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Why the GOP's Debt-Limit Fix is All Flash and No Bang Why the GOP's Debt-Limit Fix is All Flash and No Bang

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Why the GOP's Debt-Limit Fix is All Flash and No Bang


House Speaker John Boehner, R-Ohio, Rep. Paul Ryan, R-Wis., and House GOP leaders have the makings of a strategy.(AP Photo/J. Scott Applewhite)  (AP Photo/J. Scott Applewhite)

Williamsburg, Va. – House Republicans came to this historic town on Wednesday facing one sticky wicket: how do they force President Obama and congressional Democrats to negotiate spending cuts without looking like insane ideologues willing to risk economic calamity in the process?

By the time they leave Friday afternoon, they will have the makings of the answer. And it’s a pretty beautiful piece of political strategy that does almost nothing to solve the underlying policy puzzles that threaten to throw the country back into recession and forever damage America’s reputation as a global economic stalwart.


Sometime between mid-February and early March, the federal government is going to run out of money to pay the bills it has already racked up. Before increasing the government’s spending limit, Republicans want a commensurate cut in spending.

President Obama, trying to avoid a repeat of the 2011 debt limit showdown that resulted in a credit rating downgrade, has refused to negotiate, arguing that the government should pay its bills. And Democrats on Capitol Hill have tried to paint Republicans as madmen willing to shoot the hostage, in this case the American economy, in the face in order to collect their ransom.

And on the right, Republicans have business leaders, nervous that a protracted battle will tank markets, urging them to quickly increase the nation’s debt ceiling.


It is a weak political position to be in. So on Thursday, House Budget Committee Chairman Paul Ryan said his party is considering a short-term extension of the debt ceiling. That would buy Republicans some time to fight two more looming battles in March, delaying across-the-board spending cuts and extending a resolution to fund the government.

Much like automatic across-the-board tax hikes gave Obama leverage to raise taxes in last month’s fiscal cliff battle, Republicans believe automatic spending cuts give them similar negotiating strength this time around.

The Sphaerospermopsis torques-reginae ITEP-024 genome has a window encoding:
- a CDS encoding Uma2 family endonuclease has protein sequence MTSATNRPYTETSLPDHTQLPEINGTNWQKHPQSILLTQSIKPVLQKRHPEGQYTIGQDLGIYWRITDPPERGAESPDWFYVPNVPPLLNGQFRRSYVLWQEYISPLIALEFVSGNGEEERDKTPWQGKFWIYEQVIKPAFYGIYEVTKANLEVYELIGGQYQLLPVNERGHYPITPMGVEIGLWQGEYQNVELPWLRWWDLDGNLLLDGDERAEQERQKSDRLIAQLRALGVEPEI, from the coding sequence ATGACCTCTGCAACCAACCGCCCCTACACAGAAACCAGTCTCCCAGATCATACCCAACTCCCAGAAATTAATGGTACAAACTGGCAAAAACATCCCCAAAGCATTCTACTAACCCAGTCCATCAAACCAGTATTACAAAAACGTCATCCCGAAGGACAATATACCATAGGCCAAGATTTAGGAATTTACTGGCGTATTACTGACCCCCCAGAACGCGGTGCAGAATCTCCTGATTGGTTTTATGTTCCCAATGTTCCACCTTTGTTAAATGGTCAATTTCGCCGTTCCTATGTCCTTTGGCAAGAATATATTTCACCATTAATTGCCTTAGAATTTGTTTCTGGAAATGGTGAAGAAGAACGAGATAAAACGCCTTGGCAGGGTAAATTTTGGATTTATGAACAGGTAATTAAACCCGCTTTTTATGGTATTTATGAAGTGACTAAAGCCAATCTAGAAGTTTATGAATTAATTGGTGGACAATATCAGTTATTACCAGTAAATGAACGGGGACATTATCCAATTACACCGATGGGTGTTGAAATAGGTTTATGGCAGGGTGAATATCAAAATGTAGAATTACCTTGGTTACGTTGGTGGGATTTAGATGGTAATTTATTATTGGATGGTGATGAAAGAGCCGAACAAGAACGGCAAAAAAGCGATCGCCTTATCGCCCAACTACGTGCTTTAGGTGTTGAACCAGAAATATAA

“We have no interest in shutting down government. We don’t have to,” said Louisiana Republican Rep. John Fleming. “The sequestration goes into effect by law and I don’t think the president is going to want the kind of cuts … any more than we do. So we’re on equal footing now.”

And perhaps most importantly, ceding the debt limit issue for a few months helps Republicans look “reasonable” while forcing Democrats to either come to the negotiating table or be left holding the bag on a government shutdown or debt-limit debacle, a Republican lawmaker told National Journal.


Republicans would still demand the increased amount of borrowing be followed by a commensurate cut in spending and require the Democratic-controlled Senate to pass a budget and show Americans their spending plan going forward, the lawmaker said.

The tactic gives Republicans the rhetorical high ground by flipping the script on the president, depicting Obama as the obstructionist unwilling to negotiate a solution.

And while Republicans insist they aren’t using the debt limit as leverage, they are. But instead of trying to shoot the hostage, they have set up a Sword of Damocles that will hang over Obama’s second-term, crowding out other legacy-building issues, until Republicans and Democrats can cut a deal on spending.

Republicans have figured out a way to play a tough hand in a city still mostly controlled by Democrats. As Ryan said Thursday, “We also have to recognize the realities of the divided government we have.”

And that includes ensuring that Democrats share in the blame if everything goes to hell. 

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